A watershed is an area of land that drains to a particular point; for example, everything in the Huron River Watershed eventually slopes downhill to the mouth of the Huron River on Lake Erie. A “creekshed” is simply a small version of a watershed that is defined by the land draining a particular creek. The Huron River Watershed is full of creeksheds: Arms, Honey, Davis, Mill, Fleming, Horseshoe, Norton, Chilson, Portage, and Hay are all examples.
Over the last year, HRWC has been thinking on the creekshed scale by looking specifically at our creeks and the land that affects them. We have been synthesizing all of our knowledge on these creeksheds and putting them into easily digestible and colorful 4 page reports. The front page of the reports contains basic information such as the size of creekshed and creek, a map of the creekshed, and either history or a point of interest about the creekshed. The middle two pages summarize all of our monitoring data for the creekshed and give a simple three level rating (poor, fair, or excellent). The final page highlights some of the environmental successes in the creekshed and discusses some of the major environmental challenges still facing the creekshed and its residents.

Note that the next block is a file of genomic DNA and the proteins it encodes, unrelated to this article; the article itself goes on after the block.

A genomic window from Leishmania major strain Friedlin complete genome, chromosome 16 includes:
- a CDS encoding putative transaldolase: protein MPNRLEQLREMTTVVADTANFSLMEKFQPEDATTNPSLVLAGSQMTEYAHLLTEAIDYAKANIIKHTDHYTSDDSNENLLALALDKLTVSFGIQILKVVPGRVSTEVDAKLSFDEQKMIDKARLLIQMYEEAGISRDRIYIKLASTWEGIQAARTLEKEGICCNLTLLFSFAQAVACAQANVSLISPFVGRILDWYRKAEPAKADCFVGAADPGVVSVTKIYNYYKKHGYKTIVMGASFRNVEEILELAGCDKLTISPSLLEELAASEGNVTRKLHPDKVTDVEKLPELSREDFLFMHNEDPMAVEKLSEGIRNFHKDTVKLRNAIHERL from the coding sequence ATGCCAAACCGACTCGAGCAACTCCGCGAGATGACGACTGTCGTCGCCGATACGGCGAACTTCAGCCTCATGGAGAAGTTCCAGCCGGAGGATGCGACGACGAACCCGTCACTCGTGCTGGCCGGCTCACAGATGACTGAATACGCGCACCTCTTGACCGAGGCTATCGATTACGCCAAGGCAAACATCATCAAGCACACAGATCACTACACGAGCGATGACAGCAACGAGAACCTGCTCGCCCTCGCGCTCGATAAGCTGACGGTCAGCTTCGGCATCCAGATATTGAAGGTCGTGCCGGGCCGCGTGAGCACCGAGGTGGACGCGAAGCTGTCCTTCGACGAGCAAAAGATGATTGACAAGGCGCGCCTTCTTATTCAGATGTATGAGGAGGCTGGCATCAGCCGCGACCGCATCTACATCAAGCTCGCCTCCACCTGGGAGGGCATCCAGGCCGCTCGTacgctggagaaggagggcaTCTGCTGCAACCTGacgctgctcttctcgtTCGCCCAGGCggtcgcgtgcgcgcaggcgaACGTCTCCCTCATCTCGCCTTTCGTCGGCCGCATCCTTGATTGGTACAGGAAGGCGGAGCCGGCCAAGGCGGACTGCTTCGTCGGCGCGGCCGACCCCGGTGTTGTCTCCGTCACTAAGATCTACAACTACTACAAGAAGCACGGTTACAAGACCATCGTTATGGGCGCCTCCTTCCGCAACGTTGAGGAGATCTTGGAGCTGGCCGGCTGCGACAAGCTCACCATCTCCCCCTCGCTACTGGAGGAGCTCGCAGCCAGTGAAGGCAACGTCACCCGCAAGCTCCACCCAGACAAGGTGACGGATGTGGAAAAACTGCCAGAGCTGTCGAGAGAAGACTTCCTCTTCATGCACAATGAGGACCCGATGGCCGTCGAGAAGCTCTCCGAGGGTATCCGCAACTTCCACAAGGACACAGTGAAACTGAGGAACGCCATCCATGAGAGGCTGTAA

This is a great process not only for the residents of the Huron River Watershed, who get to see the results, but it is a great exercise for the HRWC staff. It provides us with the opportunity to think wholistically about a creekshed and come to a better understanding of it by sharing what we know with each other, and along the way discovering new things that none of us knew before.
Four creeksheds have reports currently available:
More will be available in the future at http://hrwc.org/the-watershed/features/huron-river-creeks/
Lend us a hand!
We couldn’t have written these reports without our volunteers. Volunteers contribute a lot of time and effort to help HRWC collect monitoring data. This data is used to help us understand the quality of the Huron River Watershed and indicate where extra planning, education, or restoration work is needed.